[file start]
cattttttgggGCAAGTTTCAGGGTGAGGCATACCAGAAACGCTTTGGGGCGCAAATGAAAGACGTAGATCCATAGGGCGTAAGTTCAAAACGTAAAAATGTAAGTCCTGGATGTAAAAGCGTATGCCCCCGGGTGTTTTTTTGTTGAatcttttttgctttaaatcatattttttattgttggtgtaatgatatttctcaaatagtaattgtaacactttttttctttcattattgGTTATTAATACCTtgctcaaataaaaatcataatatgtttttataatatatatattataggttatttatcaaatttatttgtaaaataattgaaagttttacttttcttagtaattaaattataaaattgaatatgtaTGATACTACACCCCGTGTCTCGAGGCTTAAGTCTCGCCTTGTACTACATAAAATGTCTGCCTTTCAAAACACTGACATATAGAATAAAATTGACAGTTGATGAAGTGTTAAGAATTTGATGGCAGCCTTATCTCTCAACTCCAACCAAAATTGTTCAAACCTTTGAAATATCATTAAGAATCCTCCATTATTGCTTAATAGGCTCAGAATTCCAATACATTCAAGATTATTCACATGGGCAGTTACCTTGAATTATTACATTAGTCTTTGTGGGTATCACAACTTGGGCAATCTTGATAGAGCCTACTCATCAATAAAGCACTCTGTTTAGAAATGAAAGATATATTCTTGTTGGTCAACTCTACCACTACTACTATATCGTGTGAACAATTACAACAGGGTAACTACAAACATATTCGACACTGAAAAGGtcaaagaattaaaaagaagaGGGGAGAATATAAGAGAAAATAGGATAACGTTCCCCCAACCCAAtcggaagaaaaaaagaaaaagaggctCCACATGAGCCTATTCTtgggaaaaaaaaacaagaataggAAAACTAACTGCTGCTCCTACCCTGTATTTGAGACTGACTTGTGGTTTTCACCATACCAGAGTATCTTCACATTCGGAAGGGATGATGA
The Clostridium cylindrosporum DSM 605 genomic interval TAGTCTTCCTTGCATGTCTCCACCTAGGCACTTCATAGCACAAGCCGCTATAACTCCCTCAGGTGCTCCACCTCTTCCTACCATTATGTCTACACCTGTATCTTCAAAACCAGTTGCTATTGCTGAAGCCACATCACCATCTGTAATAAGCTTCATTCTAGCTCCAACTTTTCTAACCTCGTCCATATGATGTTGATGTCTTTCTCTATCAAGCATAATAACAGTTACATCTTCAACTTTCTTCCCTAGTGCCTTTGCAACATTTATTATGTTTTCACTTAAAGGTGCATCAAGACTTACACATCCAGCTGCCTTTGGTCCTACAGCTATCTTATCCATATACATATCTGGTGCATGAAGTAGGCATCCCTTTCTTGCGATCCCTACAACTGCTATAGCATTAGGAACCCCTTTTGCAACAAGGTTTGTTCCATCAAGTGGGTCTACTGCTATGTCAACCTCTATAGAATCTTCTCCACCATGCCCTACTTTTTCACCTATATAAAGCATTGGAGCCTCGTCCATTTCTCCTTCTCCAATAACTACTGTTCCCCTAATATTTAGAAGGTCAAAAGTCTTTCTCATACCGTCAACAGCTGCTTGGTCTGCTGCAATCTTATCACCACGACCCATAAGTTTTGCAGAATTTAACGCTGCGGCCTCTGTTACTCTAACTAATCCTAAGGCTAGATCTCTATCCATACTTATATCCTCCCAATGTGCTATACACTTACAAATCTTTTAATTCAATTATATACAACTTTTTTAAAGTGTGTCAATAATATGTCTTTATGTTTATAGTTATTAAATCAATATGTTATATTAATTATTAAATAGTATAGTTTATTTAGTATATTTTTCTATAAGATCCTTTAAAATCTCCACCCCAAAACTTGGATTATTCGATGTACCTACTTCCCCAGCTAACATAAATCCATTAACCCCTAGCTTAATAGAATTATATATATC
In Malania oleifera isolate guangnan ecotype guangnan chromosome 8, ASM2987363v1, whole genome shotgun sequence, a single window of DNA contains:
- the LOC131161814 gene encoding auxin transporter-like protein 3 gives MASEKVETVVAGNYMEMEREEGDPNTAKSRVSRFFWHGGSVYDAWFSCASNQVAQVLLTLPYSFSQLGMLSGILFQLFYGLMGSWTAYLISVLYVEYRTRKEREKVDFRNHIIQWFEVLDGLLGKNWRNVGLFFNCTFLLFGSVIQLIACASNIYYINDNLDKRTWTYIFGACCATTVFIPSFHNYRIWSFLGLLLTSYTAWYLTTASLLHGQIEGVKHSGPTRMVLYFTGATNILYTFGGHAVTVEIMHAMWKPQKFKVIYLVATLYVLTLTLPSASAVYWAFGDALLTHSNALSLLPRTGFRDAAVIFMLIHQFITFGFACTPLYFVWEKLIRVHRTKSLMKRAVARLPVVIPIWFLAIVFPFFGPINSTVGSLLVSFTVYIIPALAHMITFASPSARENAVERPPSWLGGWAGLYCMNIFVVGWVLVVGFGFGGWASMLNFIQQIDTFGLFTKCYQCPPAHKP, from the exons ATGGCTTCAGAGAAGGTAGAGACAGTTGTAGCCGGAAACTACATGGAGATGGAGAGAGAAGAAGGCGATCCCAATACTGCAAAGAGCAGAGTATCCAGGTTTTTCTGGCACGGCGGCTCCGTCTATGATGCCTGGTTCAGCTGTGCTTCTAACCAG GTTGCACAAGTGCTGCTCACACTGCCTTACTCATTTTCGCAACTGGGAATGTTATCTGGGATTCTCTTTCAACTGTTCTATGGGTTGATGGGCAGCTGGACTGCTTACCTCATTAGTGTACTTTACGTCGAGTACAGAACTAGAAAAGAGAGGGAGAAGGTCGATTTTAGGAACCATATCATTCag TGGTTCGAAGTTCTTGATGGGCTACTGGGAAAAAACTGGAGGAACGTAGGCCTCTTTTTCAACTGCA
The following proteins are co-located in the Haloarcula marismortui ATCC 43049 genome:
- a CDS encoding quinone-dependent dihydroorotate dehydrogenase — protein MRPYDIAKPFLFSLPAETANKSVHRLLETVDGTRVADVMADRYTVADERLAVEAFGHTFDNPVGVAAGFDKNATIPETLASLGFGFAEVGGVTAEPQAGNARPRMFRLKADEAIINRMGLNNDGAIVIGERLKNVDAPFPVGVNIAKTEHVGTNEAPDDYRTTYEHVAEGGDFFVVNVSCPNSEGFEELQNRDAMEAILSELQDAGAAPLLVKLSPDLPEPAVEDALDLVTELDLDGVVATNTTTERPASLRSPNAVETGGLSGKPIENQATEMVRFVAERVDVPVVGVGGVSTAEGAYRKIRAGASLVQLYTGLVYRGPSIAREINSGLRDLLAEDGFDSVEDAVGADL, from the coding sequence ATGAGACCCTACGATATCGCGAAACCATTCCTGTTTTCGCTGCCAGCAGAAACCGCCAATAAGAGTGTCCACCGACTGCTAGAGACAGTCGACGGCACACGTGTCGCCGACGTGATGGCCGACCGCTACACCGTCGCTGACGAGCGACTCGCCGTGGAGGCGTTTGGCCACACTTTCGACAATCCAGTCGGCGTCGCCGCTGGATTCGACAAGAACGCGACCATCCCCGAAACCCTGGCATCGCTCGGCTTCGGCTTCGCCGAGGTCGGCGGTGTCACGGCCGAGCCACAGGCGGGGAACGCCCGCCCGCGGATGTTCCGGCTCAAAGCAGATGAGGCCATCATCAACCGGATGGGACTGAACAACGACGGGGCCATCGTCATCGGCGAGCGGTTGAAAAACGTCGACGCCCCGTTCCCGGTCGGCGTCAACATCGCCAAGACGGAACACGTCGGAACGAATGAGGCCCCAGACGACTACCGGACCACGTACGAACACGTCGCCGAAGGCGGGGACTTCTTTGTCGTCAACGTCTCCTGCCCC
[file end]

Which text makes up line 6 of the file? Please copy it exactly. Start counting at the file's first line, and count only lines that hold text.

- a CDS encoding quinone-dependent dihydroorotate dehydrogenase — protein MRPYDIAKPFLFSLPAETANKSVHRLLETVDGTRVADVMADRYTVADERLAVEAFGHTFDNPVGVAAGFDKNATIPETLASLGFGFAEVGGVTAEPQAGNARPRMFRLKADEAIINRMGLNNDGAIVIGERLKNVDAPFPVGVNIAKTEHVGTNEAPDDYRTTYEHVAEGGDFFVVNVSCPNSEGFEELQNRDAMEAILSELQDAGAAPLLVKLSPDLPEPAVEDALDLVTELDLDGVVATNTTTERPASLRSPNAVETGGLSGKPIENQATEMVRFVAERVDVPVVGVGGVSTAEGAYRKIRAGASLVQLYTGLVYRGPSIAREINSGLRDLLAEDGFDSVEDAVGADL, from the coding sequence ATGAGACCCTACGATATCGCGAAACCATTCCTGTTTTCGCTGCCAGCAGAAACCGCCAATAAGAGTGTCCACCGACTGCTAGAGACAGTCGACGGCACACGTGTCGCCGACGTGATGGCCGACCGCTACACCGTCGCTGACGAGCGACTCGCCGTGGAGGCGTTTGGCCACACTTTCGACAATCCAGTCGGCGTCGCCGCTGGATTCGACAAGAACGCGACCATCCCCGAAACCCTGGCATCGCTCGGCTTCGGCTTCGCCGAGGTCGGCGGTGTCACGGCCGAGCCACAGGCGGGGAACGCCCGCCCGCGGATGTTCCGGCTCAAAGCAGATGAGGCCATCATCAACCGGATGGGACTGAACAACGACGGGGCCATCGTCATCGGCGAGCGGTTGAAAAACGTCGACGCCCCGTTCCCGGTCGGCGTCAACATCGCCAAGACGGAACACGTCGGAACGAATGAGGCCCCAGACGACTACCGGACCACGTACGAACACGTCGCCGAAGGCGGGGACTTCTTTGTCGTCAACGTCTCCTGCCCC